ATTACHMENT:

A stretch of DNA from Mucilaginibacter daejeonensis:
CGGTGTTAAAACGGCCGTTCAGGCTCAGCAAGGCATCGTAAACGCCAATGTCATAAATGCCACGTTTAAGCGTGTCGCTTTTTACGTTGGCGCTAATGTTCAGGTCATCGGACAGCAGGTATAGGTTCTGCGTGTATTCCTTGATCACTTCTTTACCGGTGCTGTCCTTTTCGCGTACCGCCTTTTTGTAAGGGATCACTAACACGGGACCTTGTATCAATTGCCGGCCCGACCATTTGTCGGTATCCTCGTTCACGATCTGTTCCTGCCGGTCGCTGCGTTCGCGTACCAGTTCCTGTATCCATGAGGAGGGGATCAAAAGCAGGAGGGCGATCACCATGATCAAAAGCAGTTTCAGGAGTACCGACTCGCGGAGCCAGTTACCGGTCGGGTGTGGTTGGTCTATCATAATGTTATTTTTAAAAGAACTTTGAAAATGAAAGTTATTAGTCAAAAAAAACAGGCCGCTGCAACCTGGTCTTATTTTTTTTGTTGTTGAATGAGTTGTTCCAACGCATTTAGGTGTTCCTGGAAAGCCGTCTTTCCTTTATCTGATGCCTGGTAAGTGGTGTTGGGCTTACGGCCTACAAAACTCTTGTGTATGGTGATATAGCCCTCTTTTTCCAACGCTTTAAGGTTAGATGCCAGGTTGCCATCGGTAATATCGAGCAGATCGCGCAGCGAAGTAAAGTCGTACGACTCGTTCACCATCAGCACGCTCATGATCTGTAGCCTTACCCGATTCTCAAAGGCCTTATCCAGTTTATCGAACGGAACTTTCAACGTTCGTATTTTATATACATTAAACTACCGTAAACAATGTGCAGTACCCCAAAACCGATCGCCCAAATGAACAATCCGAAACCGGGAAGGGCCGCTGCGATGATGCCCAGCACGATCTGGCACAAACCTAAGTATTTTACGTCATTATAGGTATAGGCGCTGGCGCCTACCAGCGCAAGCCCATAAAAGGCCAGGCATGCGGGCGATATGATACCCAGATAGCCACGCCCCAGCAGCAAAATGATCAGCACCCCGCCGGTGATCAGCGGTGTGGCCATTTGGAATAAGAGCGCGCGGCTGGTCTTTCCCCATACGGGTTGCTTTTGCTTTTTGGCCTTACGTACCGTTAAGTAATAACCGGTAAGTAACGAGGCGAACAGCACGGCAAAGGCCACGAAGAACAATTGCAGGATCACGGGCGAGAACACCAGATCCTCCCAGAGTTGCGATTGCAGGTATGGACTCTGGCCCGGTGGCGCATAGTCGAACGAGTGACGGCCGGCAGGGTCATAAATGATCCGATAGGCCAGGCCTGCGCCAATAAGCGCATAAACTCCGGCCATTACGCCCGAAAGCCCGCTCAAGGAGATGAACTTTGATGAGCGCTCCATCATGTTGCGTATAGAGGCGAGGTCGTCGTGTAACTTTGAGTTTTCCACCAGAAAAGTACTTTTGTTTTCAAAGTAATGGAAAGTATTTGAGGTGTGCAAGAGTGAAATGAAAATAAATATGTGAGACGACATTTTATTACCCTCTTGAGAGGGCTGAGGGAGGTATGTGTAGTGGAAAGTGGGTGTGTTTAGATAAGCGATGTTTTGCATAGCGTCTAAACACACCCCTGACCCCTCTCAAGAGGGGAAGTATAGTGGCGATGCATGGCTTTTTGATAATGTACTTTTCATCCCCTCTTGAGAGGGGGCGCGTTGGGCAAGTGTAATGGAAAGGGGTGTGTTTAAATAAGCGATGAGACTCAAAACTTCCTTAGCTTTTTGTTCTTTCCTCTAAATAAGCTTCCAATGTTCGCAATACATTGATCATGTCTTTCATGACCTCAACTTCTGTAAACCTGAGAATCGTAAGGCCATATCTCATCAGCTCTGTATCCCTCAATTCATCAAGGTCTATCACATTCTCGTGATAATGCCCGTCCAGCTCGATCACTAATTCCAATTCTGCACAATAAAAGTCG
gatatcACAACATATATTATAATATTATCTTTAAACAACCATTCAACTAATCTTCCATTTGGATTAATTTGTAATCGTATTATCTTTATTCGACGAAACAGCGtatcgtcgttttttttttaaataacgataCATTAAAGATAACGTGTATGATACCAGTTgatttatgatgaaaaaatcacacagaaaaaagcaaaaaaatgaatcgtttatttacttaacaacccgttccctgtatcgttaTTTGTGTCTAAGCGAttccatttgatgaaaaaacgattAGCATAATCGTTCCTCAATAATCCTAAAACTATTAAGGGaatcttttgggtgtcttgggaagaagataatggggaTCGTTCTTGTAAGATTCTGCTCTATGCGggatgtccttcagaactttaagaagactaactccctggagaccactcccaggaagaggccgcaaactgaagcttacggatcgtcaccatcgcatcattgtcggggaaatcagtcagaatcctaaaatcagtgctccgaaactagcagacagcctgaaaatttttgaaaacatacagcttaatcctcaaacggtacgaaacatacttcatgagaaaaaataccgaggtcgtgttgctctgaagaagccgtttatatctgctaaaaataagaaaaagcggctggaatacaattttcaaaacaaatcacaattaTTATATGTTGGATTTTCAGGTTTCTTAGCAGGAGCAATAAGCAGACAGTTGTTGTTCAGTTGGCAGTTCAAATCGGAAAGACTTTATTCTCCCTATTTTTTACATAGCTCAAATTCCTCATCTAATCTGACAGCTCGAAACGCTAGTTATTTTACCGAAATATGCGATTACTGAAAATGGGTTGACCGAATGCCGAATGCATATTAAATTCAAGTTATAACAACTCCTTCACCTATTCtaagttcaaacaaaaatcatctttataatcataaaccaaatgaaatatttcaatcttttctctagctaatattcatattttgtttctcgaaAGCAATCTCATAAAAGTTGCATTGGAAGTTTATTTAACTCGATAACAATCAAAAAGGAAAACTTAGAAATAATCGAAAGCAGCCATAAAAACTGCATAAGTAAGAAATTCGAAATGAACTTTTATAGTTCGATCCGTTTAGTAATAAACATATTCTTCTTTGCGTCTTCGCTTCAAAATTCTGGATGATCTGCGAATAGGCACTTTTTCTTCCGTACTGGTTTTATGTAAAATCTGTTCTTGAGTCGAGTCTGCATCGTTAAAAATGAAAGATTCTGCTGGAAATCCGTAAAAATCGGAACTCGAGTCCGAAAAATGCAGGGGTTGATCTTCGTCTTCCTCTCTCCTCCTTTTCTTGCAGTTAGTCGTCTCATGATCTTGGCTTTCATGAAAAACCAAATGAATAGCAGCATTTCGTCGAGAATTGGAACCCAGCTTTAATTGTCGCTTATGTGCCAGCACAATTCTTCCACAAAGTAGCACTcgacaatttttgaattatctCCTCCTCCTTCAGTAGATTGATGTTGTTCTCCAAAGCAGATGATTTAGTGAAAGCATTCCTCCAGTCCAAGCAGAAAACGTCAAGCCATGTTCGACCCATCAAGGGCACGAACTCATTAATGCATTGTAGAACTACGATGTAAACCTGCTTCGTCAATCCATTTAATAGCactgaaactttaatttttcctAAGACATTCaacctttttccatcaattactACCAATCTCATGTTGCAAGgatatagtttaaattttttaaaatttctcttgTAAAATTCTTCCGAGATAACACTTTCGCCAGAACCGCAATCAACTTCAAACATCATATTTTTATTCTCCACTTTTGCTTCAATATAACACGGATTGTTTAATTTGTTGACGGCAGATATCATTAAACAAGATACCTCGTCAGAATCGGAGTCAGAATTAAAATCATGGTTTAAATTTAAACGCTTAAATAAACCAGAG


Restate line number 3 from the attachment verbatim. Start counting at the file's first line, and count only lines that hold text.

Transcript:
gatatcACAACATATATTATAATATTATCTTTAAACAACCATTCAACTAATCTTCCATTTGGATTAATTTGTAATCGTATTATCTTTATTCGACGAAACAGCGtatcgtcgttttttttttaaataacgataCATTAAAGATAACGTGTATGATACCAGTTgatttatgatgaaaaaatcacacagaaaaaagcaaaaaaatgaatcgtttatttacttaacaacccgttccctgtatcgttaTTTGTGTCTAAGCGAttccatttgatgaaaaaacgattAGCATAATCGTTCCTCAATAATCCTAAAACTATTAAGGGaatcttttgggtgtcttgggaagaagataatggggaTCGTTCTTGTAAGATTCTGCTCTATGCGggatgtccttcagaactttaagaagactaactccctggagaccactcccaggaagaggccgcaaactgaagcttacggatcgtcaccatcgcatcattgtcggggaaatcagtcagaatcctaaaatcagtgctccgaaactagcagacagcctgaaaatttttgaaaacatacagcttaatcctcaaacggtacgaaacatacttcatgagaaaaaataccgaggtcgtgttgctctgaagaagccgtttatatctgctaaaaataagaaaaagcggctggaatacaattttcaaaacaaatcacaattaTTATATGTTGGATTTTCAGGTTTCTTAGCAGGAGCAATAAGCAGACAGTTGTTGTTCAGTTGGCAGTTCAAATCGGAAAGACTTTATTCTCCCTATTTTTTACATAGCTCAAATTCCTCATCTAATCTGACAGCTCGAAACGCTAGTTATTTTACCGAAATATGCGATTACTGAAAATGGGTTGACCGAATGCCGAATGCATATTAAATTCAAGTTATAACAACTCCTTCACCTATTCtaagttcaaacaaaaatcatctttataatcataaaccaaatgaaatatttcaatcttttctctagctaatattcatattttgtttctcgaaAGCAATCTCATAAAAGTTGCATTGGAAGTTTATTTAACTCGATAACAATCAAAAAGGAAAACTTAGAAATAATCGAAAGCAGCCATAAAAACTGCATAAGTAAGAAATTCGAAATGAACTTTTATAGTTCGATCCGTTTAGTAATAAACATATTCTTCTTTGCGTCTTCGCTTCAAAATTCTGGATGATCTGCGAATAGGCACTTTTTCTTCCGTACTGGTTTTATGTAAAATCTGTTCTTGAGTCGAGTCTGCATCGTTAAAAATGAAAGATTCTGCTGGAAATCCGTAAAAATCGGAACTCGAGTCCGAAAAATGCAGGGGTTGATCTTCGTCTTCCTCTCTCCTCCTTTTCTTGCAGTTAGTCGTCTCATGATCTTGGCTTTCATGAAAAACCAAATGAATAGCAGCATTTCGTCGAGAATTGGAACCCAGCTTTAATTGTCGCTTATGTGCCAGCACAATTCTTCCACAAAGTAGCACTcgacaatttttgaattatctCCTCCTCCTTCAGTAGATTGATGTTGTTCTCCAAAGCAGATGATTTAGTGAAAGCATTCCTCCAGTCCAAGCAGAAAACGTCAAGCCATGTTCGACCCATCAAGGGCACGAACTCATTAATGCATTGTAGAACTACGATGTAAACCTGCTTCGTCAATCCATTTAATAGCactgaaactttaatttttcctAAGACATTCaacctttttccatcaattactACCAATCTCATGTTGCAAGgatatagtttaaattttttaaaatttctcttgTAAAATTCTTCCGAGATAACACTTTCGCCAGAACCGCAATCAACTTCAAACATCATATTTTTATTCTCCACTTTTGCTTCAATATAACACGGATTGTTTAATTTGTTGACGGCAGATATCATTAAACAAGATACCTCGTCAGAATCGGAGTCAGAATTAAAATCATGGTTTAAATTTAAACGCTTAAATAAACCAGAG